Peeking at Notes Inside Auto-Startup AHK Script Files (AutoHotkey Startup Control)

We Can Track Numerous AutoHotkey Scripts Added to the Startup Folder, But Can We Remember How They All Work? Add a Peek Capability to the Auto-Startup Menu as an App Reminder

With so many different AutoHotkey scripts running, the problem of remembering how they all work arises. I may know that I have an app running but not recall the Hotkey combinations needed to access its features. Each new app creates a new set of memory challenges.

I could write one huge help message, but keeping it up-to-date turns into an unwieldy problem. I need a method for quickly peeking at an apps notes without forcing myself to open the .ahk file.

To accomplish this feat, the new ScriptNotes subroutine in the AutoStartupControl.ahk script must:

  1. Load the shortcut’s target file into a variable.
  2. Extract the script notes from that variable.
  3. Display the extracted notes in a pop-up MsgBox.

Note: The .ahk file must exist. If the shortcut targets an .exe compiled file, the script must then look for a corresponding .ahk file at the same location.

Tip: If no .ahk file exists for the .exe target, you might create a dummy .ahk file in the same folder as the .exe file containing helpful notes.

Tip: You can use this file peek technique for any text file—not just AutoHotkey script files. Merely, adjust the target file path and the Regular Expressions (RegEx) for the application to extract your desired text notes.

Add a Submenu

Last time, I added submenus to the AutoStartupControl.ahk script (“Add Submenus to the Auto-Startup Menu to Increase Options“). The script now builds a submenu for each shortcut found in the Windows Startup folder. I can add any number of submenu items using very little new code. That makes it easy to increase the capabilities of the script. I only need to insert another submenu item calling a new subroutine for each additional feature, then write the code for that subroutine—the hard part.

Each new feature requires one submenu item inserted with just one line of code:

Menu, [Submenu Name], Add, Notes, [Subroutine Label]

Since the Menu command creating the submenu resides inside the main loop, it adds the new menu item to each of the top-level menus:

AutoStart:
Loop %A_Startup%\*.*
{
	FileGetShortcut, %A_LoopFileFullPath%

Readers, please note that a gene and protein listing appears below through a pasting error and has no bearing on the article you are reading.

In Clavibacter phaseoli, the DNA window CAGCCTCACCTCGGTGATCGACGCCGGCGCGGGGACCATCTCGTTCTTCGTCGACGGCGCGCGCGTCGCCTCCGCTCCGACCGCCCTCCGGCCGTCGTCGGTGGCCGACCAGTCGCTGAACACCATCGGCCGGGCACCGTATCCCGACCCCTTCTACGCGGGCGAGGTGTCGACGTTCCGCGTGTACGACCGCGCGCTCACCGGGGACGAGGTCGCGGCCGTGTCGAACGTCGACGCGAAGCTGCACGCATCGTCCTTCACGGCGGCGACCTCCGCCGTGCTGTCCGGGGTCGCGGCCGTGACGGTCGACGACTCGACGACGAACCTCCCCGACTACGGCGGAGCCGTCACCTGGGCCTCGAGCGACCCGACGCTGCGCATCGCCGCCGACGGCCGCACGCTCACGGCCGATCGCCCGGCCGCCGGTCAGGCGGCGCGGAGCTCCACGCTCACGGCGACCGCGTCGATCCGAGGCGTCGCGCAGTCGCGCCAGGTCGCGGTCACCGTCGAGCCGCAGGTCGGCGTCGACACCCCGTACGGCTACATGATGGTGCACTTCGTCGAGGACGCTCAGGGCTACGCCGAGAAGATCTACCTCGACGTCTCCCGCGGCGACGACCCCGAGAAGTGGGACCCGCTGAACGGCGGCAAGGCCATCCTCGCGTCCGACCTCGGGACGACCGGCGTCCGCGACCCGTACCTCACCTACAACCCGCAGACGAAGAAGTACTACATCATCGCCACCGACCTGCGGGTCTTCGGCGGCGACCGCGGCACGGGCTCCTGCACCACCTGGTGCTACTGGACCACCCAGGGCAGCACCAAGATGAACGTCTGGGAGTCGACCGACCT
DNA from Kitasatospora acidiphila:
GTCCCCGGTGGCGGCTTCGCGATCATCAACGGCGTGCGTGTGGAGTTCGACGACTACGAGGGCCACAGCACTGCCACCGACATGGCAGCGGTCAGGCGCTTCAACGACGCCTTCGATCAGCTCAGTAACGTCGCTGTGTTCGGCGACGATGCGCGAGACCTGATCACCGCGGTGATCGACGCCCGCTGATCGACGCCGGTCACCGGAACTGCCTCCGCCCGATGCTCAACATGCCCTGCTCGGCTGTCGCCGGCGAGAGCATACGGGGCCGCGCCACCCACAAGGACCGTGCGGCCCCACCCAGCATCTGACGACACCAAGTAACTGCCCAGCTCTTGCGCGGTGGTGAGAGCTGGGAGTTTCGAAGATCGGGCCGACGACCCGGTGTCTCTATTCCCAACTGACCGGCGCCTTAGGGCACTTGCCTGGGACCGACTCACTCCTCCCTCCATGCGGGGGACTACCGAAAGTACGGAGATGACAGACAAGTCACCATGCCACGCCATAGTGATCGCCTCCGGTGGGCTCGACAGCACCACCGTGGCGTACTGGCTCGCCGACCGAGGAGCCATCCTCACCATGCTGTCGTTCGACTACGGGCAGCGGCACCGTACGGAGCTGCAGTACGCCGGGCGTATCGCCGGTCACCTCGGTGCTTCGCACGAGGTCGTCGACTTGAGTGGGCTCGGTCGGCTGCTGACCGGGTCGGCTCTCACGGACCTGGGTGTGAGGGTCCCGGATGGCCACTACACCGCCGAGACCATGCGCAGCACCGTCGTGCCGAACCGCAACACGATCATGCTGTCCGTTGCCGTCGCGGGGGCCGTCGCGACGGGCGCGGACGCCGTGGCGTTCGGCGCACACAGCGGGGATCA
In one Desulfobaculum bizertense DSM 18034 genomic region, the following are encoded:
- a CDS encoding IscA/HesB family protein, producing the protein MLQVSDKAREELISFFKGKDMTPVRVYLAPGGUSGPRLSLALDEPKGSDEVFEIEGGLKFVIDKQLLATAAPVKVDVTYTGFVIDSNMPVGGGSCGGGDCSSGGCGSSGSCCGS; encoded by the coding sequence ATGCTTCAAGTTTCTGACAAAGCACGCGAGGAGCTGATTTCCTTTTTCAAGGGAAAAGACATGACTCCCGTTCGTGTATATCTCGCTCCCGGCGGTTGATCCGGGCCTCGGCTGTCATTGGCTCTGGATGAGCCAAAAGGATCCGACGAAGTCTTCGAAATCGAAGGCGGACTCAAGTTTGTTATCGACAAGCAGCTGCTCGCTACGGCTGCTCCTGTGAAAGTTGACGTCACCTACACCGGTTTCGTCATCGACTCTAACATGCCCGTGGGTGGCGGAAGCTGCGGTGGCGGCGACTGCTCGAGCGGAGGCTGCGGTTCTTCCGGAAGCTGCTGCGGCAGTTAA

, Location
		, OutDir
		, OutArgs
		, OutDescription
		, OutIcon
		, OutIconNum
		, OutRunState
	If ErrorLevel
		Continue
	Menu, %A_LoopFileName%, Add, Notes, ScriptNotes
	Menu, %A_LoopFileName%, Add, Open, MenuAction
	Menu, %A_LoopFileName%, Add, Restart, ProgRestart
	Menu, Tray, Add , %A_LoopFileName%, :%A_LoopFileName%
	If (OutIcon != "")
		Menu, Tray, Icon
			, %A_LoopFileName%, %OutIcon%
			, %OutIconNum%
}
Menu, Tray, Icon, Shell32.dll, 85
Return

Line 14 adds the submenu item Notes to the submenu %A_LoopFileName% (the name of the shortcut as well as the top-level menu item). The subroutine Label ScriptNotes pops up a MsgBox displaying the parsed text extracted from the .ahk file.

The ScriptNotes Subroutine

Similar to the other subroutines in this AutoStartupControl.ahk script, the ScriptNotes subroutine extracts data from the Windows shortcut using the FileGetShortcut command. Next, it loads the contents of the target file (if .ahk extension) into a variable using the FileRead command. Once loaded, AutoHotkey parses the notes from the file variable using the RegExMatch() function. Finally, the script displays the parsed notes in a MsgBox.

ScriptNotes:
	FileGetShortcut, %A_Startup%/%A_ThisMenu%, Location
	SplitPath, Location, Name
		, Dir, Ext
		, Name_no_ext, Drive
	If InStr(Location,".exe")
		Location := StrReplace(Location, ".exe" , ".ahk")
	If !FileExist(Location)
	{
		MsgBox No notes found!
		Return
	}
	FileRead, FileVar, %Location%
	Found := RegExMatch(FileVar, "s)/\*(.*?)\*/" 
		, NotesVar)
	NotesVar := RegExReplace(NotesVar1
		, "(\S\s?)`r`n(\s?\S)" , "$1 $2")
	if NotesVar contains `n,`r,`t
	{
		NotesVar := StrReplace(NotesVar, "``n" , "`r`n")
		NotesVar := StrReplace(NotesVar, "``r" , "`r`n")